All ARM patients who are diagnosed with a genitourinary malformation, spinal cord abnormality, or bladder dysfunction on initial assessment, and all cloaca patients require regular review. Patients with renal abnormalities and vesicoureteric reflux should have serial ultrasound scans to monitor their renal status. In patients suffering from urinary tract infection, whatever the etiology, a Tc-99m dimercaptosuc-cinic acid renogram is recommended to diagnose renal scarring.
Gynecological abnormalities are common, especially in cloaca patients [25,30,53], but may remain asymptomatic until puberty or adult life (Fig. 17.5). All cloaca patients and those with documented Mul-lerian and vaginal anomalies should be reassessed and monitored in the peripubertal period. Ultrasound scan of the pelvis is a useful investigation for screening , whereas an MRI scan is the investigation of choice to document the complex anatomy in these patients, particularly when reconstructive surgery is necessary . Examination under anesthesia and vaginoscopy are also recommended to assess vaginal patency, adequacy, and the presence of a cervix (cervices). Findings previously documented in infancy may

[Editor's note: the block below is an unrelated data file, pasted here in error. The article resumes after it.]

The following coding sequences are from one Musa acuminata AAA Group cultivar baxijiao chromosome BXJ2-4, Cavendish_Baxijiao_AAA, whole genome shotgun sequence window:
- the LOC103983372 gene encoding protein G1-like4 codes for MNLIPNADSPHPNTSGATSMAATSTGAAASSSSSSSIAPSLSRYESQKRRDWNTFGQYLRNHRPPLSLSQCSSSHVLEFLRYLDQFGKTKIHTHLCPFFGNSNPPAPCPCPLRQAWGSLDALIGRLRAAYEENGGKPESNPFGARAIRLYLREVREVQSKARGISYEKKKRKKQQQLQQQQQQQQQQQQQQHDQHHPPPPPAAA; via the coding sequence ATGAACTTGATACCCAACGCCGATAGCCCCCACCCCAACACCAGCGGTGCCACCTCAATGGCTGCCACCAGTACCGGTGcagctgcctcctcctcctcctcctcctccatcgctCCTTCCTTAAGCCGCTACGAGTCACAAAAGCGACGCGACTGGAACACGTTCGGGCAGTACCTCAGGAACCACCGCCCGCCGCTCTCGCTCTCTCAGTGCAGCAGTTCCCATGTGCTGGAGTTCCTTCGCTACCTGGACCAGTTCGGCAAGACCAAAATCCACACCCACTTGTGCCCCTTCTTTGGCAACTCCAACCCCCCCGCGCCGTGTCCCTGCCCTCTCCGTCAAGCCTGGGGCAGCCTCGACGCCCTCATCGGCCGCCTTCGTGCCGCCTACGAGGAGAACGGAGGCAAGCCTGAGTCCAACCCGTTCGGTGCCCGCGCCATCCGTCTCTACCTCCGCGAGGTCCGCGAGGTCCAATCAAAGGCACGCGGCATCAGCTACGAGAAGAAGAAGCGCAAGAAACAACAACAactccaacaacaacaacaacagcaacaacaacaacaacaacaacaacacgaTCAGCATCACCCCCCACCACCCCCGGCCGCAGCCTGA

be misleading. An apparently vestigial uterus may develop enough to produce menstrual flow and hence obstruction if the genital tract is not patent . The size and adequacy of the vagina in proportion to the size of the child may also appear to have changed at puberty, so it is of utmost importance to reassess the patient at this stage.
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